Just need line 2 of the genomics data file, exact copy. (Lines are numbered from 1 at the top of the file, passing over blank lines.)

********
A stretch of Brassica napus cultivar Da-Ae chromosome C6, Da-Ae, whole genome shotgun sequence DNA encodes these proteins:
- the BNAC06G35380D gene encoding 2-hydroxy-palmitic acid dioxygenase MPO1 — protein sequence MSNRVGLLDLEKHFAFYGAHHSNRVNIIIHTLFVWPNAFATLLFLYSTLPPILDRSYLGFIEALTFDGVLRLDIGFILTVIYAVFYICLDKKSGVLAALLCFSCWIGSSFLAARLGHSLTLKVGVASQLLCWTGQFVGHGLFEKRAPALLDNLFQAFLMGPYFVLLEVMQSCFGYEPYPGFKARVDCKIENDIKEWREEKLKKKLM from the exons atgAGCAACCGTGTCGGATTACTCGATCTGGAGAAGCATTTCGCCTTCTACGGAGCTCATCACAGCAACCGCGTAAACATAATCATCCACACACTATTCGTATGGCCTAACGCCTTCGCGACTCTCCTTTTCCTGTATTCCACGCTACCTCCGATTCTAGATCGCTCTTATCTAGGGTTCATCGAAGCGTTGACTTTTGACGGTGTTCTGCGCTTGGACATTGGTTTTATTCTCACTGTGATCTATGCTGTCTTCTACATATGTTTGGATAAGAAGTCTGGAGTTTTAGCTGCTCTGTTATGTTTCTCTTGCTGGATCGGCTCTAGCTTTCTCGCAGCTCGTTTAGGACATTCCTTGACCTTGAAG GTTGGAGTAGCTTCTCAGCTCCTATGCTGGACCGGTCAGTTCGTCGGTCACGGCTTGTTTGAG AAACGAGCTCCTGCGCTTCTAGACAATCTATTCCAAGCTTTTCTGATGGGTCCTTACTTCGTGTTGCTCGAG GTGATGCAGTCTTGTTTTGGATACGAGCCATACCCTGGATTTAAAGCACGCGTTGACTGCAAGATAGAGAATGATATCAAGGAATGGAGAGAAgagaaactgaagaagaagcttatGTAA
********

- the BNAC06G35380D gene encoding 2-hydroxy-palmitic acid dioxygenase MPO1 — protein sequence MSNRVGLLDLEKHFAFYGAHHSNRVNIIIHTLFVWPNAFATLLFLYSTLPPILDRSYLGFIEALTFDGVLRLDIGFILTVIYAVFYICLDKKSGVLAALLCFSCWIGSSFLAARLGHSLTLKVGVASQLLCWTGQFVGHGLFEKRAPALLDNLFQAFLMGPYFVLLEVMQSCFGYEPYPGFKARVDCKIENDIKEWREEKLKKKLM from the exons atgAGCAACCGTGTCGGATTACTCGATCTGGAGAAGCATTTCGCCTTCTACGGAGCTCATCACAGCAACCGCGTAAACATAATCATCCACACACTATTCGTATGGCCTAACGCCTTCGCGACTCTCCTTTTCCTGTATTCCACGCTACCTCCGATTCTAGATCGCTCTTATCTAGGGTTCATCGAAGCGTTGACTTTTGACGGTGTTCTGCGCTTGGACATTGGTTTTATTCTCACTGTGATCTATGCTGTCTTCTACATATGTTTGGATAAGAAGTCTGGAGTTTTAGCTGCTCTGTTATGTTTCTCTTGCTGGATCGGCTCTAGCTTTCTCGCAGCTCGTTTAGGACATTCCTTGACCTTGAAG GTTGGAGTAGCTTCTCAGCTCCTATGCTGGACCGGTCAGTTCGTCGGTCACGGCTTGTTTGAG AAACGAGCTCCTGCGCTTCTAGACAATCTATTCCAAGCTTTTCTGATGGGTCCTTACTTCGTGTTGCTCGAG GTGATGCAGTCTTGTTTTGGATACGAGCCATACCCTGGATTTAAAGCACGCGTTGACTGCAAGATAGAGAATGATATCAAGGAATGGAGAGAAgagaaactgaagaagaagcttatGTAA